Office: 315 Eisenhower Hall
I work on nineteenth- and early-twentieth-century Mexico, Central America, and the Caribbean, focusing on medical, environmental and indigenous history. My new book project, Gulf of Disease: Public Health in Latin America and the Invention of Trans-Caribbean Identity, explores public health in Latin America's tropics. Situated at the crossroads wherein medical science and empiricism merged with human suffering and environmental determinism, this project examines the formation of a tropical identity in tandem with the rise of tropical medicine and state-building through the lens of disease control campaigns during the nineteenth and early twentieth centuries in the tropical ports of New Orleans, Veracruz, Progreso, Havana, Panama City, and Caracas.
Diseased Relations: Epidemics, Public Health and State Building in Yucatán, Mexico 1848-1924 (Albuquerque: University of New Mexico Press, 2011)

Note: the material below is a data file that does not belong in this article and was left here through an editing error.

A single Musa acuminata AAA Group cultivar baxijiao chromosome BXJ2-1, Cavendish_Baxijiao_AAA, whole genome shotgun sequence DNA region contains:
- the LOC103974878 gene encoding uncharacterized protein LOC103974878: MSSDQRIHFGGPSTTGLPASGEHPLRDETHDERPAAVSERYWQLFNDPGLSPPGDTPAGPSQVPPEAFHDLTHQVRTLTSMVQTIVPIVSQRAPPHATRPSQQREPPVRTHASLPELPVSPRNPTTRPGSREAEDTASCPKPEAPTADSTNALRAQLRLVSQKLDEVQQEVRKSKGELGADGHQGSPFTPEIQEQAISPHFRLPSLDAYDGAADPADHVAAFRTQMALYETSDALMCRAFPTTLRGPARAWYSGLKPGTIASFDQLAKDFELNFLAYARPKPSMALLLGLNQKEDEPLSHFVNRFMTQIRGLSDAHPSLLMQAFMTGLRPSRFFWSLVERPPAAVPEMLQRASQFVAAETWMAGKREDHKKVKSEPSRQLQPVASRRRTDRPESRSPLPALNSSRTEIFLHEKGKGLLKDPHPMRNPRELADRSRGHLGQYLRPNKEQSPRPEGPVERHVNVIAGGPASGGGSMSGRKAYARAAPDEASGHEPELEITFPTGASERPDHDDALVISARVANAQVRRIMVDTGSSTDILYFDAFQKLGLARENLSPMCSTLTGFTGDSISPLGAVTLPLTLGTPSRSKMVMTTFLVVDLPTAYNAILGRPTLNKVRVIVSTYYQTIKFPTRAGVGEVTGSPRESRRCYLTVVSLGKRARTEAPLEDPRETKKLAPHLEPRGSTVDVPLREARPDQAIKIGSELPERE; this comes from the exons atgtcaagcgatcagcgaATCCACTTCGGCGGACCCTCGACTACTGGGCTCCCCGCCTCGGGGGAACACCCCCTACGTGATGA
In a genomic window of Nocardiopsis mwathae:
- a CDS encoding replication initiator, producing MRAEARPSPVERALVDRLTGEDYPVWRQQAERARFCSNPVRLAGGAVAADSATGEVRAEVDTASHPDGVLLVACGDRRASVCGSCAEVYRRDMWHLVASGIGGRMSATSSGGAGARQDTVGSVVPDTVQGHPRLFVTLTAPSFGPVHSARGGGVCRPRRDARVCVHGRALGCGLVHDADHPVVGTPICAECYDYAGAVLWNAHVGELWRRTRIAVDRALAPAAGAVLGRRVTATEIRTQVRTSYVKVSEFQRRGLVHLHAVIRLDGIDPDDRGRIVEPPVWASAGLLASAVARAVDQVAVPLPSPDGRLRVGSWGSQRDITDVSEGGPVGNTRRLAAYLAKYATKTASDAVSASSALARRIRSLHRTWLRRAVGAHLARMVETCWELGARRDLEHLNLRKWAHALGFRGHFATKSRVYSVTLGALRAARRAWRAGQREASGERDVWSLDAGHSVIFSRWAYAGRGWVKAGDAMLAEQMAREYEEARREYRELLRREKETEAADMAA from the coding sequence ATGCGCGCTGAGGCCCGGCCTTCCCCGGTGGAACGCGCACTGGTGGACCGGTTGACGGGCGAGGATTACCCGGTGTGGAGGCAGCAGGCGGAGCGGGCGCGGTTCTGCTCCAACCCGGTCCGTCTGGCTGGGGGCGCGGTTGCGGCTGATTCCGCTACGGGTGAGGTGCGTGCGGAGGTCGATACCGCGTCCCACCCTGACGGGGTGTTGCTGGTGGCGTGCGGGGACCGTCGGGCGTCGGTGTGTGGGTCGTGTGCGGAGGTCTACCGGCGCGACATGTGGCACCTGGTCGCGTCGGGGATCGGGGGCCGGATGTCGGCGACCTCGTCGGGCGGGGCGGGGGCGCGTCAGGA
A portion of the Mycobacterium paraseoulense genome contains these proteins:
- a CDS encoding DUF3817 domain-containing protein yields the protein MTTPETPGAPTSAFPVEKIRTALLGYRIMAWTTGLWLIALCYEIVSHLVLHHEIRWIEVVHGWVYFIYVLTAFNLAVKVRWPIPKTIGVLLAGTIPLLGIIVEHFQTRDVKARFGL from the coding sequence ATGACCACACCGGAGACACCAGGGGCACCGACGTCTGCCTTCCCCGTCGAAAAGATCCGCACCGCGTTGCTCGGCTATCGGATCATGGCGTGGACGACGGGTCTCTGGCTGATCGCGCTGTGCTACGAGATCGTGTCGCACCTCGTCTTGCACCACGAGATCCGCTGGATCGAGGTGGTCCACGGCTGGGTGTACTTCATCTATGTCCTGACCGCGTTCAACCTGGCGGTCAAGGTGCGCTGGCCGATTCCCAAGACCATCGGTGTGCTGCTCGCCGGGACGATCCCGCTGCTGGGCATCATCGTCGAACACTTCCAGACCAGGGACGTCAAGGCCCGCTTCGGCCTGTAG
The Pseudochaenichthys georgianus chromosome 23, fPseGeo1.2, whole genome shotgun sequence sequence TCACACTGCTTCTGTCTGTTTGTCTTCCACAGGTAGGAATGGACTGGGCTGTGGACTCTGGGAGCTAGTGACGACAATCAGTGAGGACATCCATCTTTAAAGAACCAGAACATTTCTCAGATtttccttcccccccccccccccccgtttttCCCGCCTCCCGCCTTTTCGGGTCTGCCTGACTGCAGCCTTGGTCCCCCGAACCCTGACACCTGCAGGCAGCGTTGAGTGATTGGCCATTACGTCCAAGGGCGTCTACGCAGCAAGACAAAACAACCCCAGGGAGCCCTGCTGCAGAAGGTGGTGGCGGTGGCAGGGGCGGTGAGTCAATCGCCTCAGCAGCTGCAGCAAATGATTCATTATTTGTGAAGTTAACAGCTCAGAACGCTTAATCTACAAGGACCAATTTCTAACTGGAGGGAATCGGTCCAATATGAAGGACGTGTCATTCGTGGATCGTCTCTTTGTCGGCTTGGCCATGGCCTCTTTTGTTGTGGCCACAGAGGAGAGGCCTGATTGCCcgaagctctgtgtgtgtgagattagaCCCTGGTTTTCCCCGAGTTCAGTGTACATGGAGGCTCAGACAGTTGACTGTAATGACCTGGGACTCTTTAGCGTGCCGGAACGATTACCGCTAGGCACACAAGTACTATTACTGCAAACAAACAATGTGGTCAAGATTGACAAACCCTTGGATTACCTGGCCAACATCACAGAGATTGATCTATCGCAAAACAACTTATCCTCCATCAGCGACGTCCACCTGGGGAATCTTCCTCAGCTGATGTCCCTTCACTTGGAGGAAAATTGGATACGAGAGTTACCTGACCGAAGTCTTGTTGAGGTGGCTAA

"Tentative Testimonies: Indigenous and Spanish Accounts of the Conquest and Colonization of New Spain 1100-1650," in Converging Worlds: Communities and Cultures in Colonial America, ed. Louise Breen (New York: Routledge), forthcoming spring 2012
"From Pest to Vector: Disease, Public Health and the Challenges of State-Building in Yucatán, Mexico, 1833-1922," in Recentering Animals in Latin American History, ed. Martha Few and Zeb Tortorici (Durham: Duke University Press), forthcoming 2012
"On Sacred Ground: The Church and Burial Rites in Nineteenth-Century Yucatán," Journal of Mexican Studies/Estudios Mexicanos 23 (2007)
Security in Latin America
Conquests and Conquistadors in Hispanic America